Newlyn Fishing Industry
This field trip started with an early morning visit to the fish auction at Newlyn, led by Nick Howell, owner of The Pilchard Works, followed by breakfast in the Seamen’s Mission. The walk from Newlyn to Mousehole was led by Iain Boal, joined by a number of knowledgeable local residents along the way. Photographs by Chris Jones, captions by Hadrian Pigott.
Iain would like to thank Edward Iliffe and Professor Geoffrey Walton of MDL Ltd for making the Penlee Quarry site available for the group and for taking the time to carefully present their plans for the future.
Nick Howell of the Newlyn Pilchard Works gives a historical introduction to the area – outside the old fish auction building.
Inside the current fish auction sheds – 7.30am.
Nick Howell explains the myriad pressures on the present day fisherman and how the auction works.
Fishermen and wholesalers gather around the auctioneer.
Beautiful fresh fish and the name of the purchaser.
The last boxes of fish are sold off…
Breakfast in the Fishermen’s Mission café.
Iain Boal casts some bait…
Then and now – the old quay steps by Stanhope Forbes and how it looks today.
The Copper Works Newlyn: Michael Johnson, with Nick Howell holding up a recent commission.
Cornish Luggers – the Barnabas and the Ripple on Newlyn old quay.
John Lamborne of the Ripple explains the history of his boat.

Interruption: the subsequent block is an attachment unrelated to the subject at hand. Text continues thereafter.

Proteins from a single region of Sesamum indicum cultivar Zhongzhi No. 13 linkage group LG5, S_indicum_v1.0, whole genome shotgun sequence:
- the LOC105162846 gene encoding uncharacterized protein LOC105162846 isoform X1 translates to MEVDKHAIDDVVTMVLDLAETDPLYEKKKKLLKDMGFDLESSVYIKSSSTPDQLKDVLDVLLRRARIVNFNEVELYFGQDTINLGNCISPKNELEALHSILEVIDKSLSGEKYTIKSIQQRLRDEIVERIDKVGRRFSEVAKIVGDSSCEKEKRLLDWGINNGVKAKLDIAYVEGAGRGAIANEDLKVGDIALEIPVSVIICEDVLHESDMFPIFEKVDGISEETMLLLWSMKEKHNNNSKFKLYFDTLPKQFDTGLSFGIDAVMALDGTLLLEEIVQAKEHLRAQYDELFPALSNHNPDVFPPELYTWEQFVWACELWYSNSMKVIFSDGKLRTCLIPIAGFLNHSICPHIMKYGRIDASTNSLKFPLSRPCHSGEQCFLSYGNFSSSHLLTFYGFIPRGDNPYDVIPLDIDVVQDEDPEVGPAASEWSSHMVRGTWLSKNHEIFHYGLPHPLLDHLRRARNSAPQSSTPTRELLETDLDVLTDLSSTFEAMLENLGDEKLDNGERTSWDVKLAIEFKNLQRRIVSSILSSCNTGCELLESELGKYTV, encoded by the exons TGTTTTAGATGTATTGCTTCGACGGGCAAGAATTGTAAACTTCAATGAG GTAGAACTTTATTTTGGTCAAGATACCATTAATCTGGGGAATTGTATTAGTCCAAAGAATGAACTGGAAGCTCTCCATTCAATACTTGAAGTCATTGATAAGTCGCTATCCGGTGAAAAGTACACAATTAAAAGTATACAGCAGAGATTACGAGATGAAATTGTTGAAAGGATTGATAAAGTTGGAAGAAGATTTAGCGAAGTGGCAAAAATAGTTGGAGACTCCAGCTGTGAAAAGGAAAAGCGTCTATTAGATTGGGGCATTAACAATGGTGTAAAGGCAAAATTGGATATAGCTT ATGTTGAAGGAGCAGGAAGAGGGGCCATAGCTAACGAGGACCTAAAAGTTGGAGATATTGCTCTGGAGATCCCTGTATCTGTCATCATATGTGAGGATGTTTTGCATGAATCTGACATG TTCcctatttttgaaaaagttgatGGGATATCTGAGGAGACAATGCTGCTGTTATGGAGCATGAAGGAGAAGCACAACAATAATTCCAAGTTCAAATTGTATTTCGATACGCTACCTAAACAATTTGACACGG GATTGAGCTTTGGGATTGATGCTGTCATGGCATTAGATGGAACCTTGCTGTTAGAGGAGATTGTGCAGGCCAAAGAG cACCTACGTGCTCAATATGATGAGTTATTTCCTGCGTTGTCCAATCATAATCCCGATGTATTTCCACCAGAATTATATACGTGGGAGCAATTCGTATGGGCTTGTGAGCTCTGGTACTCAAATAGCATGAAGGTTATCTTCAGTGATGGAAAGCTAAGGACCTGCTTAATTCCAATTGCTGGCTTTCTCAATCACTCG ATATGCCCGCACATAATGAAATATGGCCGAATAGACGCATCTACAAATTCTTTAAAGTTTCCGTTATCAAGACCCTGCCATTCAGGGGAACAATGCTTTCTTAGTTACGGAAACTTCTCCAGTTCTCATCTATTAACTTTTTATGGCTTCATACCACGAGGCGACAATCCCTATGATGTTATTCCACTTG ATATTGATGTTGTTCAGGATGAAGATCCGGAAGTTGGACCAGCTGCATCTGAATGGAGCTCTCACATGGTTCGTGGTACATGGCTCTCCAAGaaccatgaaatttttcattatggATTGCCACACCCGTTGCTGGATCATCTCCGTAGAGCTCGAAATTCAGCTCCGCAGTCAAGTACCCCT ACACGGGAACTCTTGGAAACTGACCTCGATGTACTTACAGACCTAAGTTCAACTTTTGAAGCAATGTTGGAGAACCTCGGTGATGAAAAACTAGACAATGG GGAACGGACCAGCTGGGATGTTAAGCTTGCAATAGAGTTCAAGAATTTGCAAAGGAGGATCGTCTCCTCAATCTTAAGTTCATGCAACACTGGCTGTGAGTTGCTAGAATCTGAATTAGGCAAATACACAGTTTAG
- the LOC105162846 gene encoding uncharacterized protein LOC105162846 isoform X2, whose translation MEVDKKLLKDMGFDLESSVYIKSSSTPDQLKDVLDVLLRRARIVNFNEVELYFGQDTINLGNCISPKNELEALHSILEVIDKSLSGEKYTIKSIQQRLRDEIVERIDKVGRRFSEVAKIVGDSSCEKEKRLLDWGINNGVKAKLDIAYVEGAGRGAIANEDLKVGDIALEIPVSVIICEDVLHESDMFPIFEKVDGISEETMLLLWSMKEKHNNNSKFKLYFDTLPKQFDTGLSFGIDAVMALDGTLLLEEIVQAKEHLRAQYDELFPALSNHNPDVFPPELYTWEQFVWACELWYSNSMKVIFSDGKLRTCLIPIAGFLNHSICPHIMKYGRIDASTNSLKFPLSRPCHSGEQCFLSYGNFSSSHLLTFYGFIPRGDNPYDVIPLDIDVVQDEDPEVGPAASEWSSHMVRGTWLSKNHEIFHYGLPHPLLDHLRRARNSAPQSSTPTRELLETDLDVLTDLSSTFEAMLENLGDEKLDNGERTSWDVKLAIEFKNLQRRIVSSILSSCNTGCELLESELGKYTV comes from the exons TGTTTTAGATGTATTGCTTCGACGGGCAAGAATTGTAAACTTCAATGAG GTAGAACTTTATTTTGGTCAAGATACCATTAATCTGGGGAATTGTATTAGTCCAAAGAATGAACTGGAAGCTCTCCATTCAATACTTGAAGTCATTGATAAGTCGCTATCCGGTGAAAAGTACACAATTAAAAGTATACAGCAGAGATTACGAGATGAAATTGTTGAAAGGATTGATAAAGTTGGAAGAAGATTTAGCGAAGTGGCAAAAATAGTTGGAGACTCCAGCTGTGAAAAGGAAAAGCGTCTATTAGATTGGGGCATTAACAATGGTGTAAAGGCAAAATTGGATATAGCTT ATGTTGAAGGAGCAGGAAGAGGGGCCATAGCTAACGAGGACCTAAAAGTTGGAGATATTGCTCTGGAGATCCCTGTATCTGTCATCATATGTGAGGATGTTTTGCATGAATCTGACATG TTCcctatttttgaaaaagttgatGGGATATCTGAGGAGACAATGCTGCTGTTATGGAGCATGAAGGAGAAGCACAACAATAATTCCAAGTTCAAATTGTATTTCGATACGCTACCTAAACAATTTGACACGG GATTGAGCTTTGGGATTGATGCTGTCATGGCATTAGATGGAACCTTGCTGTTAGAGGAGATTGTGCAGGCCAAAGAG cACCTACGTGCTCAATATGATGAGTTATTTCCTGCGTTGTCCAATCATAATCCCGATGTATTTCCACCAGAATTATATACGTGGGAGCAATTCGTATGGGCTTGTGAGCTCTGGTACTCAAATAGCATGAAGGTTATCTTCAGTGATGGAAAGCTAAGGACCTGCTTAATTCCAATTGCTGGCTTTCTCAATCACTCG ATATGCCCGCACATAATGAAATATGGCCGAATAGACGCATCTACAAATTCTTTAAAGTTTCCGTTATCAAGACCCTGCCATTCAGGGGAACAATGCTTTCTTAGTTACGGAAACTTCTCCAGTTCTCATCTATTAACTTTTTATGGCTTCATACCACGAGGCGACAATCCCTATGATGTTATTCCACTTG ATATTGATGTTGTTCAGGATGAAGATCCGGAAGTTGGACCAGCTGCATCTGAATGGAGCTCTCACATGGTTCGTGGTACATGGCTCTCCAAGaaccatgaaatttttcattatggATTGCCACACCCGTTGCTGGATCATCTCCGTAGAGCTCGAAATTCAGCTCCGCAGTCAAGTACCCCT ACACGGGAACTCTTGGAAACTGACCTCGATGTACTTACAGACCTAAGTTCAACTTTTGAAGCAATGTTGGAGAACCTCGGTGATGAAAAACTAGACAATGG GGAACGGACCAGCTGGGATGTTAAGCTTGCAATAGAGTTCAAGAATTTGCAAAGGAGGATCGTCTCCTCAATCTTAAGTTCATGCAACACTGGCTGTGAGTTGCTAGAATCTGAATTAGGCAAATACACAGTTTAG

John discusses ideas for sustainable fishing practice and the relevance of keeping old traditions alive.
Below decks on the restored and converted Ripple.
Nick Howell takes a break…
Newlyn Harbour from the Mousehole road.
The group arrives at Penlee Quarry for a Health & Safety briefing.
Professor Geoffrey Walton explains the local geology and the suitability of the metadolerite rock for ‘armourstone’ to be used in local coastal protection and breakwater works.
Recent rock falls have led to closure of a footpath and a local dispute.
Professor Walton answers questions on the history and future plans for the quarry site, which include a marina, maritime facilities and housing.
Current plan of Penlee Quarry.
Model of the proposed marina development and connection to the sea.
Standing above Penlee Lifeboat Station, writer and historian Mike Sagar Fenton describes events leading up to the 1981 Solomon Browne disaster, a maritime catastrophe that changed a community for ever.
On to Mousehole…
Mousehole itself is a pretty village, which until the 16th century was a principal port on Mounts Bay, and is renowned for its atmospheric harbour. But in the last few decades the village has seen a dramatic rise in second home ownership and a corresponding decline in its resident population and so forms a location for a discussion about the positive and negative impacts of tourism.
The field trip ended the day in the Pilchard Press café near the harbour discussing the impact of some of these issues with local residents over tea and scones…
View John Hartley’s photos of the field trip.